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Opinion

‘Focus on U’ invites big names for second spring episode

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March 7, 2014

The second episode of “Focus on U” just came out.

Things got off to a slightly different start than normal with the return of the opening sketch segment, Studio 113. In seasons past the show would feature these fan favorite segments, which would model themselves to a format similar to that of “The Office.” This new Studio 113 has the host of the show, Rob Brecher, trying desperately to get a sip of soothing coffee, something that proves rather difficult as he gets interrupted by a slew of off-the-wall characters.

The Studio 113 segment also featured a black-and-white motif, which harkens back to silent film comedy legends like Buster Keaton and Charlie Chaplin.

But perhaps the most noteworthy thing about the second episode of “Focus on U” comes in the form of its high-profile interview guests, Ryan Stridde of NFL Films and Eric Deggans of National Public Radio.

Stridde talked about his journey from UW-River Falls student from 2004 to 2009 to award-winning audio technician for NFL films.

He cited the school’s field and studio production courses as well as his time spent with “Focus on U” as some primary sources which prepared him for his immensely successful occupation.

Eric Deggans sat down with “Focus On U” Host Rob Brecher after giving an interactive presentation called “Race, Media and Stereotypes” to discuss the lecture he gave at UWRF as well as his book “Race Baiter.”

In the book, Deggans talks about how the media has the ability to wield dangerous words and how certain media outlets use prejudice and racial stereotypes to draw viewers to their media platforms and keep them from going to others.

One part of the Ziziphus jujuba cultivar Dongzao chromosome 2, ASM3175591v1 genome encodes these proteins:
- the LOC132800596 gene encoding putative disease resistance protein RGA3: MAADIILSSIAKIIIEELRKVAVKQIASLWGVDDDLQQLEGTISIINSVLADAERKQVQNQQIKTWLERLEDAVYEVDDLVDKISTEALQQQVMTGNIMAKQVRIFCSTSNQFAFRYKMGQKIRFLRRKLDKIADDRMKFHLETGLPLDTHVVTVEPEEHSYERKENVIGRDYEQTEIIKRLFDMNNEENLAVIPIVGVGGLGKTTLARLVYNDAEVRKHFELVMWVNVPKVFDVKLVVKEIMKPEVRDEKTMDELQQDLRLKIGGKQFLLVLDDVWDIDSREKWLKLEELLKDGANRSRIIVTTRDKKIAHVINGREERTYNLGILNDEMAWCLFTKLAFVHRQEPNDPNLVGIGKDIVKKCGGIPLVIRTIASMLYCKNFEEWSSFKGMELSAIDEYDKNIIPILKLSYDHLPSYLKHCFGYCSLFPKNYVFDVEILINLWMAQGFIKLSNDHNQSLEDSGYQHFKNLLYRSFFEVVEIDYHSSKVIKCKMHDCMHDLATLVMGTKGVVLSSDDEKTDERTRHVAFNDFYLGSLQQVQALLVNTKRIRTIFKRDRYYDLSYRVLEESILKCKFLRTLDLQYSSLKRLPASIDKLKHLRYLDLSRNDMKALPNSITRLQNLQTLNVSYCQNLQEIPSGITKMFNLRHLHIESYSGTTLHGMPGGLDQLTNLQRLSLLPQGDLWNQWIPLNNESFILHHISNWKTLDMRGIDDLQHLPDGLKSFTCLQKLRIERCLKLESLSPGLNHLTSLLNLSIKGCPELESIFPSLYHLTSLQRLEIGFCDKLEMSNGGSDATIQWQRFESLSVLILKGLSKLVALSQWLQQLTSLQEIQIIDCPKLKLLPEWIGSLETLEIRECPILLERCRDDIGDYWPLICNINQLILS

Deggans said he got the title for the book “Race Baiter” from a time when Bill O’Reilly called him that on his show in 2008. Rather than take O’Reilly’s remark negatively, Deggans chose to wear it as a badge of honor. Deggans has remained a consistent critic of how O’Reilly discusses race on his show, “The O’Reilly Factor.”

When asked about what part of his education in journalism helped him the most in his profession, Deggans responded by saying that he took a class in journalism ethics late in his college career in which the teacher had them read “Manufacturing Consent: The Political Economy of the Mass Media,” by Edward S. Herman and Noam Chomsky. Deggans cites the book as “absolutely essential” for understanding how modern mainstream media models work.

Deggans also talked about how college students looking to succeed in the real world should have a plan as well as openness to opportunity.

To cap off the show, singer-songwriter Tom Estrem performed an uplifting musical number about escaping from one’s own personal demons into a new and brighter day.

Estrem’s melodic voice and acoustic guitar combined to make a haunting number which felt hypnotic and entrancing. An interesting note, Estrem’s guitar featured a slew of autographs from bands all over the Twin Cities area and more, which was just one of the factors that added to his novel presence on the show.

You can find this episode and more on the show’s YouTube channel FocusOnUTelevision. You can see this episode on daily at 9 a.m., 5 p.m. and 9 p.m. on local access channel 119 for campus residents and channel 19 for those living off campus.

Matthew Ford is a student at UW-River Falls.